Here is the sea, vast and wide, teeming with creatures beyond number, living things both great and small.  There the ships pass, and Leviathan, which You formed to frolic there.  All creatures look to You to give them their food in due season…(Psalm 104: 25-27)

Here we are, in January, and Hollywood is releasing movies that for whatever reason, they’ve had on the shelves for a while, throwing it out there and hoping to recoup at least a little revenue from expenses already incurred.

Others went out to sea in ships, conducting trade on the mighty waters (Psalm 107:23)

So here we have a deep-sea exploration company, far out in the Pacific, drilling all the way to the ocean floor, where the pressure per square inch at that depth is considerable, and hardly fit for human habitation.  In fact, our intrepid crew seems to be going a little bonkers, starting to blur the distinction between drudgery and dream.  The first hint of danger was funny noises, and water leaking in.  Then the explosions start.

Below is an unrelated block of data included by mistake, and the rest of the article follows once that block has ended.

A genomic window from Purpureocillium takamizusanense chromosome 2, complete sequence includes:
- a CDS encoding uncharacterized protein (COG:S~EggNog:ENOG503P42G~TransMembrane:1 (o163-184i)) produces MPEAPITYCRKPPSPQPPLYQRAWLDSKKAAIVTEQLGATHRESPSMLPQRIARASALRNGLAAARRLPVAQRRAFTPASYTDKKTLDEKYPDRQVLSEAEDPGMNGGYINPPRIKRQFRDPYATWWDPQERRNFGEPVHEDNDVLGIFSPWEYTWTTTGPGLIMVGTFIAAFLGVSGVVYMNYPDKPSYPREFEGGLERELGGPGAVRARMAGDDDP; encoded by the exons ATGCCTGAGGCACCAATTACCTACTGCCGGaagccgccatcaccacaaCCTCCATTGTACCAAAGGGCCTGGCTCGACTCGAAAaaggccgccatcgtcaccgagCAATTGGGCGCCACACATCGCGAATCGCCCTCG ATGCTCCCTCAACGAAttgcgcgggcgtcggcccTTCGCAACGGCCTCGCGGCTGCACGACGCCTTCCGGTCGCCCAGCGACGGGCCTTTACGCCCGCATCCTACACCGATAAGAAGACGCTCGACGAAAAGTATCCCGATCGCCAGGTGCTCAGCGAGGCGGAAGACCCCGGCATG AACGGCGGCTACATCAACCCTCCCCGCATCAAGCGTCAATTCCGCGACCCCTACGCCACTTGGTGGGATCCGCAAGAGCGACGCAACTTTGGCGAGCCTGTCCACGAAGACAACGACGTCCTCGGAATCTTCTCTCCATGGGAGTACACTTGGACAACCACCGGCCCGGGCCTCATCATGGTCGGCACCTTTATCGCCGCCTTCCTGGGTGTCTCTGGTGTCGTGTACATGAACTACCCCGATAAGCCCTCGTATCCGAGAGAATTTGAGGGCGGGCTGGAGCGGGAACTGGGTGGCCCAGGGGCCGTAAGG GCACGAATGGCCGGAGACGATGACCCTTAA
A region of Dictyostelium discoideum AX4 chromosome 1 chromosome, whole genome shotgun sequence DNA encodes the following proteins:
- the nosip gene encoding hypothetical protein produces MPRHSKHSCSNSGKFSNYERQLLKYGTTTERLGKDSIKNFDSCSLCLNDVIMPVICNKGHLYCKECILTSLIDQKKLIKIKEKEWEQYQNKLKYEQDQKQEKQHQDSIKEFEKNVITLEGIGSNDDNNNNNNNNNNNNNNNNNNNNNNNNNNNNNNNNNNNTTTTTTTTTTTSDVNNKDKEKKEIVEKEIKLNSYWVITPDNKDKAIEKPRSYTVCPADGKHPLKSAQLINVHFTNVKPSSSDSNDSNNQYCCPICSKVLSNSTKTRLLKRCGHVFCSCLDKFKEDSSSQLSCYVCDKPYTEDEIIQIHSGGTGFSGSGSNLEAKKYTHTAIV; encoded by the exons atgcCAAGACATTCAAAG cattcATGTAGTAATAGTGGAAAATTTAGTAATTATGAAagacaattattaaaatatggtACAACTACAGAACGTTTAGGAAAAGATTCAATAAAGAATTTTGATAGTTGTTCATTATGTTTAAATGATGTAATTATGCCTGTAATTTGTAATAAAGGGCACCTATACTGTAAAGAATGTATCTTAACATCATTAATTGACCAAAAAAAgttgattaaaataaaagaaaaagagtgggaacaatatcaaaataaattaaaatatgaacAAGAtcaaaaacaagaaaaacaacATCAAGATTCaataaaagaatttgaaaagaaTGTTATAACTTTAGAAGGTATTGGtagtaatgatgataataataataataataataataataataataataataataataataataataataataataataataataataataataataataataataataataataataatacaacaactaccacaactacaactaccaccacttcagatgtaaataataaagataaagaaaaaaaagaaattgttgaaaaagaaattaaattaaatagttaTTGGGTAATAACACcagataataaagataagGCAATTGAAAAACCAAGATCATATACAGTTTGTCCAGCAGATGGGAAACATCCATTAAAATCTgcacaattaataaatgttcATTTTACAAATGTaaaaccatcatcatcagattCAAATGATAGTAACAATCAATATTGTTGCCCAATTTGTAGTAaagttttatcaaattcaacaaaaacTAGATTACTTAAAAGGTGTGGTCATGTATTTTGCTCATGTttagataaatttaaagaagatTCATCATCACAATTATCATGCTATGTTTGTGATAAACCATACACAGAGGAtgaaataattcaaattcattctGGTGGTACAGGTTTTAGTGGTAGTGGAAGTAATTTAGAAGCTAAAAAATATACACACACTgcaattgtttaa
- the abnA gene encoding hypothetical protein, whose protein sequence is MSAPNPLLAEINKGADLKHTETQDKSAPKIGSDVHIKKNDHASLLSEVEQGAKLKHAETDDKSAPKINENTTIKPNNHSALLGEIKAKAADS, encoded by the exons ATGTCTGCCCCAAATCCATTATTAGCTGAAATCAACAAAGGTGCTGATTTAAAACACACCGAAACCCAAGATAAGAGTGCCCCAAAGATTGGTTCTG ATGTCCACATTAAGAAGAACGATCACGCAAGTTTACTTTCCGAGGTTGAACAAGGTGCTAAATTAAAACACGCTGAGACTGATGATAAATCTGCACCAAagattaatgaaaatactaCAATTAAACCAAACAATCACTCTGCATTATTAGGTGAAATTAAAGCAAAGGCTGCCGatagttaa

Can you pull in Leviathan with a hook, or tie down his tongue with a rope? Job 41:1

A few of the crew manage to escape in those high-tech diving outfits, thinking they will walk the ocean floor, if they have to, in order to find the next substation. But they encounter some scary carnivores, who act like they do not like trespassers in their watery lair.  In typical horror movie fashion, our frightened survivors start getting picked off one by one.

You crushed the heads of Leviathan; You fed him to the inhabitants of the wilderness. Psalm 74:14

As if that’s not enough scary stuff for you, we now meet the huge creature of the deep, who’s not going to be taken out unless somebody decides to blow up the core of the rig, and sacrifice themselves to save the others.

In that day, the Lord will take His sharp, great, and mighty sword, and bring judgment on Leviathan, the fleeing serpent----Leviathan, the coiling serpent---and He will slay the dragon of the sea. Isaiah 27:1

Well, it’s a Hollywood kind of substitutionary atonement.  “Underwater,” as scary movies go, does carry some suspense, albeit in the form of a lot of difficult-to-see underwater sequences, and difficult-to-hear dialogue.  The viewer has to really work to understand what’s happening, but then, the suspense is part of the dark fun, right?  And don’t worry, nobody in the movie quotes any scripture.  Leviathan is entirely legendary.  Or is it?


Dr. Ronald P. Salfen, DFW Film Critics Association